The housing market has completely changed compared to what it looked like three years ago as a result of the intensity of the economic crisis, the widespread decline in incomes and the soaring of property taxes to above the European Union average.
Third-quarter data from the Bank of Greece and a detailed report by Alpha Bank illustrate that the crisis in the housing market has been deepening rapidly in recent months and all signs point to a continuation of this trend in the foreseeable future as most market professionals and analysts believe that the new balance point in terms of prices – where demand meets supply – has not yet been reached.
Alpha’s report suggests that the number of new homes to be completed this year will not exceed 20,000, as only 12,622 had been constructed up until July. Construction activity in the sector has shrunk to less than 20 percent of what it was in 2007, when 103,865 new housing units were built. The signs of the crisis have been evident in the housing market since 2010, when the number of units built dropped to half of that in 2007, at 52,325.
The latest BoG data show an acceleration in the price decline, with the biggest drop concerning newly built homes and to a lesser extent used ones. In the third quarter of 2012 prices dropped by 11.7 percent compared to the same period last year, while the annual decline in the first quarter came to 9.3 percent and 10.2 percent in the second. BoG notes that the drop in prices last year came to 5.4 percent, on the back of a 4.7 percent slide in 2010.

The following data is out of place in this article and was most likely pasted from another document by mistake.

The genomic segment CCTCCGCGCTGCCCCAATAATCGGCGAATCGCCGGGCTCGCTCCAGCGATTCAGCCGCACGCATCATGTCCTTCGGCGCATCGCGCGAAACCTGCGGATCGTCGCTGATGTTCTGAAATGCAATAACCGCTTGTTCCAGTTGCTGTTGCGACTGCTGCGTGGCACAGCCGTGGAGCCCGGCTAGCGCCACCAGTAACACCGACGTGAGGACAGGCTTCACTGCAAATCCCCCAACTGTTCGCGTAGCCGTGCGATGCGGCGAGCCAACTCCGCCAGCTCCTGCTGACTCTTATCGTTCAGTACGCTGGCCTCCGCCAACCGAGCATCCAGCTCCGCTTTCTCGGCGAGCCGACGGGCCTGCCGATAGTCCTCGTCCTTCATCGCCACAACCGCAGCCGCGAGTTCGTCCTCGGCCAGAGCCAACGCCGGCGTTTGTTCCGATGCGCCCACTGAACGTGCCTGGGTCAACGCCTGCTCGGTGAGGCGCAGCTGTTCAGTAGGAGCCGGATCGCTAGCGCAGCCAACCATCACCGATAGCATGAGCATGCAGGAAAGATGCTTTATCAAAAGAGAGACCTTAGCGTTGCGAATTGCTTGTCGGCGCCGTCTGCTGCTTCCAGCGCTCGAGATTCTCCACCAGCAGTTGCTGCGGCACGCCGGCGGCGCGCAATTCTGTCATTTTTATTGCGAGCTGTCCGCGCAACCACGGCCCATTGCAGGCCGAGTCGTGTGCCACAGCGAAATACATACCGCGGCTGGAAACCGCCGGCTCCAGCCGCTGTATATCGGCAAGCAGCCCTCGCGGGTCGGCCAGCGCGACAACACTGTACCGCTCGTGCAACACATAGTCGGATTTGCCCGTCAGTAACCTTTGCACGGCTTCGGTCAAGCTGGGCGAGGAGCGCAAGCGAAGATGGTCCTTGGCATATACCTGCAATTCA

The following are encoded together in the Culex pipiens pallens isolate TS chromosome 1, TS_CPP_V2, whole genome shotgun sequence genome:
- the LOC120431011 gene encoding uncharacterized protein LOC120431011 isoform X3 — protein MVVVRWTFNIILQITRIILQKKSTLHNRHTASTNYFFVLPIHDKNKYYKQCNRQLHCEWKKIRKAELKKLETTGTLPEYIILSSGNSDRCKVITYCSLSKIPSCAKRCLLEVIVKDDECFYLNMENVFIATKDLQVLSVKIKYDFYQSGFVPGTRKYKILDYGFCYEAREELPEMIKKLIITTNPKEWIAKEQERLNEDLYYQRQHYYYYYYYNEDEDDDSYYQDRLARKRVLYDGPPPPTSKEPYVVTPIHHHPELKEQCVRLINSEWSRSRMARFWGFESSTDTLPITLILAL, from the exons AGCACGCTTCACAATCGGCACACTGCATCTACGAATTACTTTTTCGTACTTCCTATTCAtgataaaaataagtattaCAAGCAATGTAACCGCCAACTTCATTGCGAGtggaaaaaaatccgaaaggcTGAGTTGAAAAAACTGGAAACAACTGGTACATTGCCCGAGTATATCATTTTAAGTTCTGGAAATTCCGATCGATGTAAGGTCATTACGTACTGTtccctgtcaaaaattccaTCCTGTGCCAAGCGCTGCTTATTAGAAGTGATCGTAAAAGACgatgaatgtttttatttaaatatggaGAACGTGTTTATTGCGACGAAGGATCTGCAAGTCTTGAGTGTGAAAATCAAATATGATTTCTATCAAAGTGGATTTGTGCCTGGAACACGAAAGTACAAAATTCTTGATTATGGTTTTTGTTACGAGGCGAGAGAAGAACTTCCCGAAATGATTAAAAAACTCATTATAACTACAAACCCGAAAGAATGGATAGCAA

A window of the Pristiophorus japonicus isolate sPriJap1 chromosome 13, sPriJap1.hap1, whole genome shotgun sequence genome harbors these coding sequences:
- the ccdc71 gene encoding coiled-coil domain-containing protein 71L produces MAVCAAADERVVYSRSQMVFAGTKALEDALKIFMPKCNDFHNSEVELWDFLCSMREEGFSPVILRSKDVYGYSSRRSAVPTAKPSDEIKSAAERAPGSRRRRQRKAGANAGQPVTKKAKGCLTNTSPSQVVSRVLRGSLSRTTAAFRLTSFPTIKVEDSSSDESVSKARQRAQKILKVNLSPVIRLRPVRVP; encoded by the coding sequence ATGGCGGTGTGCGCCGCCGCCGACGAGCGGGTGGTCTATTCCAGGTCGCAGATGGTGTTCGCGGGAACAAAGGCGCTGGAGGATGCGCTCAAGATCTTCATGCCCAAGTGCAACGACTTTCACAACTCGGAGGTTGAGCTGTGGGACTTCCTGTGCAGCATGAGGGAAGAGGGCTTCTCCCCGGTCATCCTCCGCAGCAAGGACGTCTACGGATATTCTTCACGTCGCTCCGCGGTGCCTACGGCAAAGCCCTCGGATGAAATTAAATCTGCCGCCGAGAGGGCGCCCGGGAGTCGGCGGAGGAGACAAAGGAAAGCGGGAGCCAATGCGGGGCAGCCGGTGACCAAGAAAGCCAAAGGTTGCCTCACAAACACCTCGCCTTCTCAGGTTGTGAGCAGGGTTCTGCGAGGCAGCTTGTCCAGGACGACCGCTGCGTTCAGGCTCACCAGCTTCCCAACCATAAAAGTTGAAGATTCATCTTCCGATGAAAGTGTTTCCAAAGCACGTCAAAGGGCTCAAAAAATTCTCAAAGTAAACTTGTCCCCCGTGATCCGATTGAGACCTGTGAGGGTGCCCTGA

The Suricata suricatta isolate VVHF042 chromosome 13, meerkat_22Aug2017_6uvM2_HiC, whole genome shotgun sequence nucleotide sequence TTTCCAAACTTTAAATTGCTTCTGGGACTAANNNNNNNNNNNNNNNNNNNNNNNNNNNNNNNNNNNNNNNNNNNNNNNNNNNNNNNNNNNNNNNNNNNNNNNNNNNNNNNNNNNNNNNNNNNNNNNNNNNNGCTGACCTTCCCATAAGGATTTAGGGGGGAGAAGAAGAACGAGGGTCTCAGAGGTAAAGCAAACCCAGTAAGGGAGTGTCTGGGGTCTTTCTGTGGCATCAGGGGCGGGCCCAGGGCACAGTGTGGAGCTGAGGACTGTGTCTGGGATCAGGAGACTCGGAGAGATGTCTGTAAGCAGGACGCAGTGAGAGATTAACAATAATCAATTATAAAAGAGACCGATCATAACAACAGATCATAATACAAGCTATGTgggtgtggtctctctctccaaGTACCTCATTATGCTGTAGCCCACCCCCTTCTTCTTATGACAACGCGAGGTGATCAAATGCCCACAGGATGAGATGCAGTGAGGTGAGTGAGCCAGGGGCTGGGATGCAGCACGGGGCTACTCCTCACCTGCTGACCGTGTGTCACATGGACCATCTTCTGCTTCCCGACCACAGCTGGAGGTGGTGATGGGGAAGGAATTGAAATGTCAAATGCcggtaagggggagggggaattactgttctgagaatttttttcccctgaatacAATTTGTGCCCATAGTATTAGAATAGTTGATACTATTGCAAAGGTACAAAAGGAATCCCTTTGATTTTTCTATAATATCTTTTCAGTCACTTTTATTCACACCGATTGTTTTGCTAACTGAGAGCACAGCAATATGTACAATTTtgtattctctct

Another trend that has emerged in the market since the start of the year concerns the sharper drop in the prices of newly built apartments compared with older ones, while it had been the other way around in 2011. In the July-September 2012 period, the prices of newly built homes fell 13.5 percent while older ones saw a drop of 10.5 percent on average, which illustrates how construction firms’ resistance to the drop in demand and the high stock of unsold houses is weakening.
The BoG data also point to a greater decline in Athens and Thessaloniki than in the rest of the country. In the capital the decline in prices in Q3 amounted to 12.3 percent year-on-year and in Thessaloniki to 10.6 percent. In the other big Greek cities, however, the drop came to no more than 10.1 percent. According to the revised BoG data, the price slide in Athens over the course of 2011 came to 6.4 percent and in Thessaloniki to 6.9 percent on annual basis.
The number of transactions and property valuations by banks for the issue of loans have also shrunk dramatically this year, pointing to a major decline in home sales. According to BoG, they declined considerably in the third quarter this year to 4,900, from 6,400 in the second and 6,300 in the first. The last quarter’s drop amounted to 48.7 percent compared to the same period last year. In the whole of 2011 their number had come to 42,500, posting then a 42.9 percent drop from the 74,500 in 2010. When one considers the fact that no more than 17,600 transactions and valuations have taken place in the first nine months of this year, it’s easy to understand the extent to which the housing market has contracted within 2012.
Attention is now turning to the taxation changes slated to take place from 2013, as they will set the tune for the market in the years to come. Should the current tax rates continue to apply, a market rebound is not expected for a long time as many taxpayers have been discouraged by rising taxes.